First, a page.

The Final Word
There goes the neighborhood
By Bruce Bellingham
You may have heard that those world-famous barking and belching sea lions of Pier 39 are arriving on the waterfront at a staggering number these days. There are usually 300 counted in the sea mammal census. But last month, there were 1,600. Although welcome by the managers of touristy Pier 39, the beasts are finding their way to other docks at Fisherman’s Wharf – even repopulating Seal Rock at the ocean – and making more than a little trouble for the locals. Swimmers from the Dolphin Club say they’ve been bitten. At the Hyde Street Pier, harbormaster Hedley Prince says the sea lions, which weigh up to 1,000 pounds, have taken up residence to wreak havoc.
“This is not a tourist attraction,” Prince explains. “We have a six-million dollar commercial fishing facility here that was built in 2001. The sea lions are making a mess of it.” The operation includes 62 floating docks.
In hopes of curtailing the sea lions’ interference with commercial fishermen, creature-friendly fencing is being installed. Prince is not optimistic about its success. Sea lions are notoriously stubborn. They’re fin-footed mammals, that is, pinnipeds. But they’re not pinheads.
“They’re very smart,” says Prince. “Once they find out it’s not going to hurt them, they’ll get around it. They’re not vicious, they’re just persistent.”
Once settled, they don’t want to leave. They’re like relatives who come for the holidays and stay through the summer.
They’re not wonderful house-guests. The sea lions defecate all over the decks. As if fishermen don’t have enough trouble these days.
What’s the reason for this unprecedented population explosion? Some of us think the beasts got their mitts on the stimulus package before the rest of us did.
“This is a safe neighborhood for them,” says Sheila Chandra, the harbormaster for the past 24 years at Pier 39. “There’s plenty of food here; the young ones are thriving as the big guys go south to mate.”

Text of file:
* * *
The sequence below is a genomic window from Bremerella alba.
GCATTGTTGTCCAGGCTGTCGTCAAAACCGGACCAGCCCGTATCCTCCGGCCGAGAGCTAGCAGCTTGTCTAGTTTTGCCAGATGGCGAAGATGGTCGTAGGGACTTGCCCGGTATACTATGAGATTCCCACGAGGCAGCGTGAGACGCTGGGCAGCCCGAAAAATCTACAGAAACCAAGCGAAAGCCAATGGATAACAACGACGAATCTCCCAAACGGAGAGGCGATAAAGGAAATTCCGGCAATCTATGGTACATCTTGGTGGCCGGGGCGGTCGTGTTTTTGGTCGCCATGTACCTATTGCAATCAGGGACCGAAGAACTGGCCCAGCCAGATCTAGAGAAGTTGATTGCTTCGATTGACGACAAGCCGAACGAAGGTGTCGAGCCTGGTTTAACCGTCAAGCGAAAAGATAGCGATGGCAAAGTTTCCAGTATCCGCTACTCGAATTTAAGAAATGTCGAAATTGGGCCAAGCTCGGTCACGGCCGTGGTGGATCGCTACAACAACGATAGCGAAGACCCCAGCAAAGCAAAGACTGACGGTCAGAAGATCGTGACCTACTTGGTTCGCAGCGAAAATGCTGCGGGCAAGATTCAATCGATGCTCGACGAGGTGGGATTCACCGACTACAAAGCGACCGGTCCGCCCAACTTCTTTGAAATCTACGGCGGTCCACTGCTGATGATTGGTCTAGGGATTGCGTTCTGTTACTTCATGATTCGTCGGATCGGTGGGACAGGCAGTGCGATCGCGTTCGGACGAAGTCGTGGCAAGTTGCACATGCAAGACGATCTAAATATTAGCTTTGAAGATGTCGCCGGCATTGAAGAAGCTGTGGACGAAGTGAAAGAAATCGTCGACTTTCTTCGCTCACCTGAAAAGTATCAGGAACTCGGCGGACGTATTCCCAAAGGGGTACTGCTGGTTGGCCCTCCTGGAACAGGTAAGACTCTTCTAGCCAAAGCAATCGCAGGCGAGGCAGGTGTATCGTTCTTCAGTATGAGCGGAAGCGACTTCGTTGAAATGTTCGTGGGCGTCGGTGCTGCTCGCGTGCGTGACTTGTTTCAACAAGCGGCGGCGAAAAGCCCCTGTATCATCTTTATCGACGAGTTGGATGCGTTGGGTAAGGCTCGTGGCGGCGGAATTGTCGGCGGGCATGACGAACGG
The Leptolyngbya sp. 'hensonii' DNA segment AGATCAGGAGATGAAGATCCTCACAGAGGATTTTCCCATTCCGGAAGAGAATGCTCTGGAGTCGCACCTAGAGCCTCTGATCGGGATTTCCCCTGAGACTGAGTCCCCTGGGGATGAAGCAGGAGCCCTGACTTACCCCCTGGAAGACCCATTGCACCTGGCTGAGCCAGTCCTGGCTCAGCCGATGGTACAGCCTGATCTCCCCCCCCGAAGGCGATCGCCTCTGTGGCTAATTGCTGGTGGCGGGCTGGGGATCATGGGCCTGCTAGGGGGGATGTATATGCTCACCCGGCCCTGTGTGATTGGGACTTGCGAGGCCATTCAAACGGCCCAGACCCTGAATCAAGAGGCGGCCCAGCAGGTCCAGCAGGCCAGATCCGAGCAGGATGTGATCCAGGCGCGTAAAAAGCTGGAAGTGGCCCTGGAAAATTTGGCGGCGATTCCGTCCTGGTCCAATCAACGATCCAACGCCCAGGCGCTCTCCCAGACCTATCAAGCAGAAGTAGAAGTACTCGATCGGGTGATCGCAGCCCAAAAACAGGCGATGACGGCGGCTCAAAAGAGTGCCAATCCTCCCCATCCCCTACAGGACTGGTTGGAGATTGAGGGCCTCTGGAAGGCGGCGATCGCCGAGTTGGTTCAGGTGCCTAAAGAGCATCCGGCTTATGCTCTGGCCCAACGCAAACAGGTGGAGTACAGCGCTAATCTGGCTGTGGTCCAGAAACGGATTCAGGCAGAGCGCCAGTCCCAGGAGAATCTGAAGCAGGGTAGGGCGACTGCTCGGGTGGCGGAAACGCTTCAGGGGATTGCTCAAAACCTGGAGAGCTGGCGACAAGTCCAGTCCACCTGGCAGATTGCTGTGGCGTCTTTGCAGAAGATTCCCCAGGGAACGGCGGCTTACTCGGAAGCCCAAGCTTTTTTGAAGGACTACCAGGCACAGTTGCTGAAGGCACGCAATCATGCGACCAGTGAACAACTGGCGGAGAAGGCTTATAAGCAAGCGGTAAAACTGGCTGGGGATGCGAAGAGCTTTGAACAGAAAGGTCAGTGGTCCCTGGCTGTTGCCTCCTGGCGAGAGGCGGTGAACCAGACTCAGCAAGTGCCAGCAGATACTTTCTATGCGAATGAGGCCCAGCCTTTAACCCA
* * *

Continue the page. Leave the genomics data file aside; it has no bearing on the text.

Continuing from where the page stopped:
Just like college students on spring break.
“El Niño may bring even more sea lions,” she says. “We have hired sea lion ambassadors, people who will try to keep the sea lions off the other docks. They’ll use herding boards [sounds like something from Catholic school] to drive them off the docks. We’ll even use water hoses to control them. They don’t like that.”
Prince says the Hyde Street Pier is fitting a boat that will pump seawater to intimidate the beasts.
“They don’t stay intimidated for long,” he says. “The best we can hope for is that nature will run its course as the sea lions run out of food.”
Back in the 1990s, Chandra says she received all sorts of ideas from around the world about how to get rid of the sea lions. They included electric shocks to scattering broken glass on the docks. Not nice. The Cousteau Society offered an experimental mechanical great white shark to spook the pinnipeds. She declined.
Some suggest sea lion should be on the menu at Scoma’s. By the way, sea lions love anchovies. They may go begging for leftover Caesar salads at the kitchen doors of the many Italian restaurants in the Wharf. They’ve got the moxie to do it.
“I’m more worried about people getting to the sea lions, not the other way around,” Prince adds lugubriously. “I heard about a woman who got onto one of our docks and decided to lie down with one of them. I’ve asked the Port for a security guard, but so far, no action.”
With all the barking on the dock of the bay, the noise is palpable. Sea lions love to be heard. They blather. They often emulate Fox News. They have no manners. They snarl, they bite, they chew with their mouths open. They smell. The current political discourse again comes to mind.
But millions of people love them. A poll indicates that the sea lions are the number one reason that visitors come to Pier 39. That’s money in the bank.
The daily din on the docks is music to the ears for Sue Muzzin,
the director of public relations at Pier 39.
“I love these little critters,” says Muzzin. “I can hear them all day. The sea lions have my Seal of Approval.”
I thought I wrote the jokes around here.
Truth is, the sea lion problem on the waterfront is not a joke.
Bruce Bellingham is author of Bellingham bythe Bay. He’s one of the locals who actually likes to go to Fisherman’s Wharf on occasion. If he’s not on his Land Lubber Line, he may be reached at email@example.com.